***UPDATE*** On June 26, 2018 the U.S. Supreme Court, in a 5-4 decision, upheld the third Trump travel ban (as described below) in its entirety. The Supreme Court decision, including the inspiring and furious dissent by Justice Sonia Sotomayor, may be found by clicking here. As of October 24, 2017, all provisions of the second Trump travel ban (Travel Ban 2.0) have expired. Due to the federal court injunctions issued by federal courts in Hawaii and Maryland, many of these provisions were never enforced, at least against persons with significant ties to persons or organizations in the United States. Also…

USCIS continues to process DACA renewals

U.S. Citizenship and Immigration Services continues to process renewals for current and previous DACA recipients. Despite the cancellation of DACA by President Donald Trump in September 2017, federal district courts in both the Second Circuit and Ninth Circuit have issued orders keeping DACA in place. Appeals are pending in both courts. The U.S. Supreme Court refused to expedite the appeals of these cases. All eligible persons with current or previous DACA classification should file for renewals now while the court orders remain in effect. It is not necessary to wait until six months before your DACA expires. If you have…

H-1B Cap Reached for FY 2019

USCIS announced on April 6, 2018 that the H-1B cap has been reached for both the 65,000 “bachelor’s cap” visas as well as the additional 20,000 visas for persons holding U.S. master’s degrees. As a result, USCIS held a lottery to determine which petitions will be accepted, and which will be returned to the petitioners. A total of 190,098 petitions were received. This is down from 199,000 the previous year. USCIS selects about 100,000 petitions in all to account for denials and withdrawals. Therefore, the chance of success for any given applicant is around 50% to 60%. Master degree applicants…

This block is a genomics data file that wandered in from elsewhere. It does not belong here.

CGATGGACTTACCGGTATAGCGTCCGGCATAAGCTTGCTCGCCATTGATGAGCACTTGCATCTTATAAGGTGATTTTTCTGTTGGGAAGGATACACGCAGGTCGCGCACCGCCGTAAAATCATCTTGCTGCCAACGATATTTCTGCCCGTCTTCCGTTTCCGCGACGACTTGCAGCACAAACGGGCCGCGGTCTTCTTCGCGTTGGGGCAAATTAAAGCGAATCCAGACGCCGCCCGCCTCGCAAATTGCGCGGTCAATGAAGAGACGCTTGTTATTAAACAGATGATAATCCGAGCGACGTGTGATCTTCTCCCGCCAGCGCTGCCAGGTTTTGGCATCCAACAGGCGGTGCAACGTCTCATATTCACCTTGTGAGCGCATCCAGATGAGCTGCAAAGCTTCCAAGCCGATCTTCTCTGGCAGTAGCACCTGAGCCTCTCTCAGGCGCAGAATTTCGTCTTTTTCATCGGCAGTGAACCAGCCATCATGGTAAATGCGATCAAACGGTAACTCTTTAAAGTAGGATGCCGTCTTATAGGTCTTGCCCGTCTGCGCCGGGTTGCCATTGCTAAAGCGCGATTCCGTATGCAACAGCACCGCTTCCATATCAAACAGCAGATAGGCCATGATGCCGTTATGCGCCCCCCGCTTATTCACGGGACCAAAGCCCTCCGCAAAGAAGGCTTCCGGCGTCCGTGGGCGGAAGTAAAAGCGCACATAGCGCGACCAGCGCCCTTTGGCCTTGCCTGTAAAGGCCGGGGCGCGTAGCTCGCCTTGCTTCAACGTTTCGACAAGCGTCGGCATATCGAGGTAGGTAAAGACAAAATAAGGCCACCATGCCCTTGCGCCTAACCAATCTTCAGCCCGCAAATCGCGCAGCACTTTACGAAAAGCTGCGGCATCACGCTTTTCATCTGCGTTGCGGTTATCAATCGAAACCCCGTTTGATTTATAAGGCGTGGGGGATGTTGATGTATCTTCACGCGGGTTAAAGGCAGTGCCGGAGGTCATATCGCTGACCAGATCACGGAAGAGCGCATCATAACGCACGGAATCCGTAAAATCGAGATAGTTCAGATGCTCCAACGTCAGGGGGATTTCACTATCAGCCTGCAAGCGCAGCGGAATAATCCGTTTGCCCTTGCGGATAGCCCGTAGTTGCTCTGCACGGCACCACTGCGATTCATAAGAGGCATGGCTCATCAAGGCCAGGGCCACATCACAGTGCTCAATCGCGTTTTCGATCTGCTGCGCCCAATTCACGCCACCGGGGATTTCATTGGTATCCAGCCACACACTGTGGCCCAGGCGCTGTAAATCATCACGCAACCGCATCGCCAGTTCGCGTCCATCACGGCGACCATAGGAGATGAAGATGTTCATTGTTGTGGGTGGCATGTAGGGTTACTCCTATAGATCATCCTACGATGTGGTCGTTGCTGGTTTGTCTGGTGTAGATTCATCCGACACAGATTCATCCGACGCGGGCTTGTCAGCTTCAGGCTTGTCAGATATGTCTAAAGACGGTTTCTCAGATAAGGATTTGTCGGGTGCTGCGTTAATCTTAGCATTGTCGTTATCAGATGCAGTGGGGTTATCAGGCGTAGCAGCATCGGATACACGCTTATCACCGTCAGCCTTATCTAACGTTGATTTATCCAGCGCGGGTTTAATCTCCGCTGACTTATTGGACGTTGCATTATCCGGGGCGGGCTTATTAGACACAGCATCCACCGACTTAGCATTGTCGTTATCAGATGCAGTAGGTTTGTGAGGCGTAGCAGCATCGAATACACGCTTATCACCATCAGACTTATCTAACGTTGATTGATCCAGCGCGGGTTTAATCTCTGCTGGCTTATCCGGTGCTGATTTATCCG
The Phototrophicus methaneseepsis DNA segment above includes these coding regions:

Trump cancels DACA program to outrage of millions

On September 5, 2017, U.S. Attorney General Jeff Sessions announced that the Deferred Action for Childhood Arrivals (DACA) program would be cancelled. Sessions’s announcement was a hate-filled blistering attack on Dreamers, referring to them as criminals, and accusing them of stealing the jobs of hundreds of thousands of U.S. citizens. Opposition to the announcement was immediate and continues to grow across the country. We call on all decent minded Americans to contact your U.S. Representative and Senators to demand the passage of new legislation to restore the DACA program including a path to permanent status for DACA recipients. In a…

“Hire American” – What does it mean for H-1Bs?

On April 18, 2017 President Trump signed a new executive order described as “Buy American and Hire American.” News accounts and presidential speeches suggested the new Executive Order would severely restrict the availability of H-1B visas. This order came out just a few days after completion of the 2017 H-1B filing season and the H-1B lottery, when H-1Bs were already in the news. During the campaign, Trump had threatened to abolish the H-1B program entirely. In reality, the new Order does not change the existing H-1B program in any way. The only specific reference to H-1Bs stated: “In order to…